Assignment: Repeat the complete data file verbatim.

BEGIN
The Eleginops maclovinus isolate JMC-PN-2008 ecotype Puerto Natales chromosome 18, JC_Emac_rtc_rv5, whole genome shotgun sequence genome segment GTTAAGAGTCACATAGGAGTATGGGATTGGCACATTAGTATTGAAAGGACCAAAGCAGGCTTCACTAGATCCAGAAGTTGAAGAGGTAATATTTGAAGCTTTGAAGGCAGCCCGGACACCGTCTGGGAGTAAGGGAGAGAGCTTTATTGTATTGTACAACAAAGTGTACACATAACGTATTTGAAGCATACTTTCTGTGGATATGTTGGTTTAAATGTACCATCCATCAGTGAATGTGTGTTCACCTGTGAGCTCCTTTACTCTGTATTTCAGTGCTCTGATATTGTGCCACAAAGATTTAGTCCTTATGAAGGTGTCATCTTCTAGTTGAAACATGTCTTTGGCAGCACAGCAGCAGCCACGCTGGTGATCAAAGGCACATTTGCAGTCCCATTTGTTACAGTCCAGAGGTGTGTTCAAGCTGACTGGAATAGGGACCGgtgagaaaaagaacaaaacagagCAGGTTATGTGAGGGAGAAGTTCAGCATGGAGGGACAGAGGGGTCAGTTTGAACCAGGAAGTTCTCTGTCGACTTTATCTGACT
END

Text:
The Eleginops maclovinus isolate JMC-PN-2008 ecotype Puerto Natales chromosome 18, JC_Emac_rtc_rv5, whole genome shotgun sequence genome segment GTTAAGAGTCACATAGGAGTATGGGATTGGCACATTAGTATTGAAAGGACCAAAGCAGGCTTCACTAGATCCAGAAGTTGAAGAGGTAATATTTGAAGCTTTGAAGGCAGCCCGGACACCGTCTGGGAGTAAGGGAGAGAGCTTTATTGTATTGTACAACAAAGTGTACACATAACGTATTTGAAGCATACTTTCTGTGGATATGTTGGTTTAAATGTACCATCCATCAGTGAATGTGTGTTCACCTGTGAGCTCCTTTACTCTGTATTTCAGTGCTCTGATATTGTGCCACAAAGATTTAGTCCTTATGAAGGTGTCATCTTCTAGTTGAAACATGTCTTTGGCAGCACAGCAGCAGCCACGCTGGTGATCAAAGGCACATTTGCAGTCCCATTTGTTACAGTCCAGAGGTGTGTTCAAGCTGACTGGAATAGGGACCGgtgagaaaaagaacaaaacagagCAGGTTATGTGAGGGAGAAGTTCAGCATGGAGGGACAGAGGGGTCAGTTTGAACCAGGAAGTTCTCTGTCGACTTTATCTGACT